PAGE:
Dr. E. Backus
Metaloxide surfaces have lately received a lot of attention owing to their relevance for e.g. catalysis, water splitting, and solar cells. In Mainz we study water on TiO2 surfaces with time-resolved techniques. In this way we can learn about the reorientation dynamics of water on the surface, which provides information about the binding of water to the oxide. Subsequently we will try to split water with a laser pulse and look at the reaction products and the dynamics of the reaction. Moreover, we can adsorb dye molecules on the surface, excite them and study the subsequent electron dynamics.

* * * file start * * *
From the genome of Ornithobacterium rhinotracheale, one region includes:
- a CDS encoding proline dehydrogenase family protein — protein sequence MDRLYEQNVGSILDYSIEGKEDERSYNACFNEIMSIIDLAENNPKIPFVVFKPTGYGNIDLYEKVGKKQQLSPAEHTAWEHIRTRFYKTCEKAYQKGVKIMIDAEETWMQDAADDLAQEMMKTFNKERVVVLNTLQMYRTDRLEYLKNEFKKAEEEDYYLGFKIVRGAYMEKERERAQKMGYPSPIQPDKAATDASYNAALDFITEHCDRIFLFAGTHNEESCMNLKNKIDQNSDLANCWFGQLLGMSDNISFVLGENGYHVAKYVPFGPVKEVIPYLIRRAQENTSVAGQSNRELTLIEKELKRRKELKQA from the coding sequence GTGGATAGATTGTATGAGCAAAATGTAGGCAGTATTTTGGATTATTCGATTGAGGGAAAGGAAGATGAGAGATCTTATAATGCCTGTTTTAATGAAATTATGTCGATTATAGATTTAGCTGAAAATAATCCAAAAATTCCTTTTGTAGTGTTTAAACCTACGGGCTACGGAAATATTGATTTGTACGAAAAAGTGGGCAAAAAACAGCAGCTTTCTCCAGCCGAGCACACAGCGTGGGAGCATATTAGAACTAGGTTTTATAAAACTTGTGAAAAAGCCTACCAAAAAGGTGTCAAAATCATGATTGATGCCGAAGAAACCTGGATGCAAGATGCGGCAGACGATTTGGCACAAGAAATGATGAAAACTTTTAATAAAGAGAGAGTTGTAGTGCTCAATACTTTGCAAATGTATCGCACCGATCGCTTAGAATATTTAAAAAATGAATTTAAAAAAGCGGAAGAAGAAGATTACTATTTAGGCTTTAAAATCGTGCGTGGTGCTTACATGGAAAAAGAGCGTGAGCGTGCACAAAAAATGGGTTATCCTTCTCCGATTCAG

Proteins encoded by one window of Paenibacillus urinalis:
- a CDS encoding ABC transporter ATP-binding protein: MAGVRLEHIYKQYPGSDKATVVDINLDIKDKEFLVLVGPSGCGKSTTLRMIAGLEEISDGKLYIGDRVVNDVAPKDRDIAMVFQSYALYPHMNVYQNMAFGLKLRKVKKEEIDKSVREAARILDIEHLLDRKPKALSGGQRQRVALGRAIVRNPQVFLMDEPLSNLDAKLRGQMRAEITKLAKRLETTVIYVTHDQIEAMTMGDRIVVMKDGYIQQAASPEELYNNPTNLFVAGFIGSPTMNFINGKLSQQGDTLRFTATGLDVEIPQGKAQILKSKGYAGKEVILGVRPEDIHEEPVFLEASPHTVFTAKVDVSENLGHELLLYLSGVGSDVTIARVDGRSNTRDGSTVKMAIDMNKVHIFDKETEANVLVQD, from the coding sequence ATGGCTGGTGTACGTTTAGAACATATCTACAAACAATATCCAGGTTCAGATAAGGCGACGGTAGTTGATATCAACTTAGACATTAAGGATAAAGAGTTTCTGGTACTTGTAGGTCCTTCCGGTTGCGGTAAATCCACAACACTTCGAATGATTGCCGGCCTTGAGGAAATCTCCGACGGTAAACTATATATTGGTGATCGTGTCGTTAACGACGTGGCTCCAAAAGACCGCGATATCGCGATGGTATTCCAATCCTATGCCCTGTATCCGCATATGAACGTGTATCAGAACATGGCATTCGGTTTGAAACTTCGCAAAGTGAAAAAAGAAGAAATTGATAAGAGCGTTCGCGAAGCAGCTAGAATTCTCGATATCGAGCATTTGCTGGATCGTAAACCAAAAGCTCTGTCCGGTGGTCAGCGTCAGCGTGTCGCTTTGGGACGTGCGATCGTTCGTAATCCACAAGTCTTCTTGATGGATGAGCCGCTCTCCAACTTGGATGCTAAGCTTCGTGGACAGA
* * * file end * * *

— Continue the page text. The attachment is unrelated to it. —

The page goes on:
In this project we will use the technique time-resolved sum-frequency generation spectroscopy. This technique is forbidden in
centrosymmetric media and therefore very suitable to study interfaces. For the reorientation dynamics we label a particular vibration
by an infrared pump pulse. At a certain time afterwards we probe the vibrations at the surface by exciting with a weak infrared beam
and this excitation is subsequently upconverted with a visible beam. The sum-frequency emission gives us then the infrared spectrum.
Changing the time between the pump and the probe pulses will give dynamical information.
Water splitting can be initiated by a visible pump pulse. Subsequently we probe the reaction with an infrared and visible probe pulse to generate the sum-frequency light. Also the dye molecules will be studied with this scheme.
Ellen H. G. Backus, Andreas Eichler, Aart W. Kleyn, Mischa Bonn, Science 310 (2005) 1790
Cho-Shuen Hsieh, R. Kramer Campen, Ana Celia Vila Verde, Peter Bolhuis, Han-Kwang Nienhuys, and Mischa Bonn, Phys. Rev. Lett. 107 (2011) 116102